We headed out for our tour of Peekaboo Loop via horseback (in our case muleback). I was excited at first, but as we got closer, I got more scared. I got paired with a lovely mule named Mouse, who I found out had a lazy demeanor and I was given a riding crop to smack her butt with. This made me initially uncomfortable as the cowboy told me I wasn’t hitting hard enough and had to keep up. Then I found it easier as the tour went on…which is kind of terrifying in hindsight. Mules are as big as horses, with smaller hooves, but big, cute ears.

The tour was breathtaking and nerve-wracking. Our mules kept walking close to the edges, but I trusted they knew what they were doing. We saw hoodoos and gorgeous rock formations on top of our steeds on the edges of cliffs along a canyon wall. It was an unforgettable, unique experience (and my butt was sore for the rest of the trip) and I’m glad I did it. This was the priciest part of our trip, overall.

We were exhausted when we got back, even though we barely did any work. We stayed the night in Bryce, but it was so cold and windy, below freezing in fact. I kept waking up every couple of hours and it felt like I didn’t get a true sleep, but luckily I wasn’t too cold because of my blankets. I kept thinking the tent would blow away at any point.

The next morning was still really cold and windy, so we headed out early. We decided not to do some planned hikes because we felt like our tour gave us exactly what we wanted to see. Instead, we took a brief stop at Inspiration Point, which was…inspirational (cold and windy, but breathtaking (literally and figuratively)).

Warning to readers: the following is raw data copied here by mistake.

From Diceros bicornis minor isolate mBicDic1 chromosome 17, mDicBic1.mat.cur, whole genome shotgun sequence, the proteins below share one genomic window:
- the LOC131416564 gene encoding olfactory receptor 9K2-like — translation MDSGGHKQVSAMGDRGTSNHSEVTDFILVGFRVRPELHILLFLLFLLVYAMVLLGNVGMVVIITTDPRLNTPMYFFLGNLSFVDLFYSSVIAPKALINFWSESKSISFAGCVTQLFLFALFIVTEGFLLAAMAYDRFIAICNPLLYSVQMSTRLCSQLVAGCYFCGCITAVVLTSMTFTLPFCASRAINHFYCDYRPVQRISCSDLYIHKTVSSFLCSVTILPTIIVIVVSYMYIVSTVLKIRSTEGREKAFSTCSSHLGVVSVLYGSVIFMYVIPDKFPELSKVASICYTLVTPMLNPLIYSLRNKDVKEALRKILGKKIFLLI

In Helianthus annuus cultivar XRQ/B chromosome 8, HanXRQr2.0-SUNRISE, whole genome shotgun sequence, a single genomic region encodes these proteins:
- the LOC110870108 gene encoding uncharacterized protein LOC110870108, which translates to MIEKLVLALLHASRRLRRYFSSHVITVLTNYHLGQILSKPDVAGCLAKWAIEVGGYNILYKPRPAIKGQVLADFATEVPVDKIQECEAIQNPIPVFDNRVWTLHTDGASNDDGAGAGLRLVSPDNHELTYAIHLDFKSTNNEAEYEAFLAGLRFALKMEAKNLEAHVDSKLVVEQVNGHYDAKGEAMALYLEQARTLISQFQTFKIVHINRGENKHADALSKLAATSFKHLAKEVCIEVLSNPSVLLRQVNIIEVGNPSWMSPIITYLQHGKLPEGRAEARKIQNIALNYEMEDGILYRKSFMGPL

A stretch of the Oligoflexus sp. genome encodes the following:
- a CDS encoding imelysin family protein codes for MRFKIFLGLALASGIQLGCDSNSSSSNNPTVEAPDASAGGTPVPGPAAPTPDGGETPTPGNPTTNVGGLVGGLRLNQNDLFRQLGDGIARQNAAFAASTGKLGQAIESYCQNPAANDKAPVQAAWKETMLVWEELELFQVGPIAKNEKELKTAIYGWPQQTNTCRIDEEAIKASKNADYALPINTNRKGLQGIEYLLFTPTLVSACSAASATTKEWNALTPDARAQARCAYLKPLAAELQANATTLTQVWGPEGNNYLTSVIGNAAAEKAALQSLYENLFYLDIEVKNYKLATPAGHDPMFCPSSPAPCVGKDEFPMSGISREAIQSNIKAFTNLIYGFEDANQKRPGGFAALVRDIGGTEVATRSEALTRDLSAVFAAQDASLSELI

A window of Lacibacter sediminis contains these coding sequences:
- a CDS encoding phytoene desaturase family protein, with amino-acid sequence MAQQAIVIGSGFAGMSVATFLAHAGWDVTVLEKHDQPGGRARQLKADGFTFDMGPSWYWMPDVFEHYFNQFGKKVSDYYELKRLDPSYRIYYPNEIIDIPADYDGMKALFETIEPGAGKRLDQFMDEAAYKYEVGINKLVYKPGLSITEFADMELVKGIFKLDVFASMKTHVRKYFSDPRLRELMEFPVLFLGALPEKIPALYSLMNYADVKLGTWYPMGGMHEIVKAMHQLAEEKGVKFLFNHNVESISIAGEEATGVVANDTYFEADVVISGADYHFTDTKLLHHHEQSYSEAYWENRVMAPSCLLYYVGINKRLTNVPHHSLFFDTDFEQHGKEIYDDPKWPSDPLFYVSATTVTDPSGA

Page, AZ

We drove along the southern border of Utah, where I pretty much slept in the back seat the whole time. When we made it to Arizona, we stopped by Lake Powell and Glen Canyon, though we didn’t go in (I didn’t realize we’d have to go and rent supplies before heading in). We decided just to head to our airbnb and rest for the day.

On our way, we stopped by the Glen Canyon Dam, which was interesting. I saw some tumbleweeds for the first time (but they weren’t tumbling). I learned that my household is not sustainably using water. We stayed for a bit before our check in time. The airbnb was much needed: shower, bed, kitchen. Always good in the middle of a camping trip.

We decided to go to Horseshoe Bend at sunset, though we missed it by a hair (we didn’t realize the hike there would take a while). Nonetheless, it was still a beautiful site to see (though scary to see all the people doing weird poses for pictures). It was crowded and it was sad to see all the trash left behind. I saw a boat cruising along the bend, so I’m hoping one day, I’ll be able to do that as well.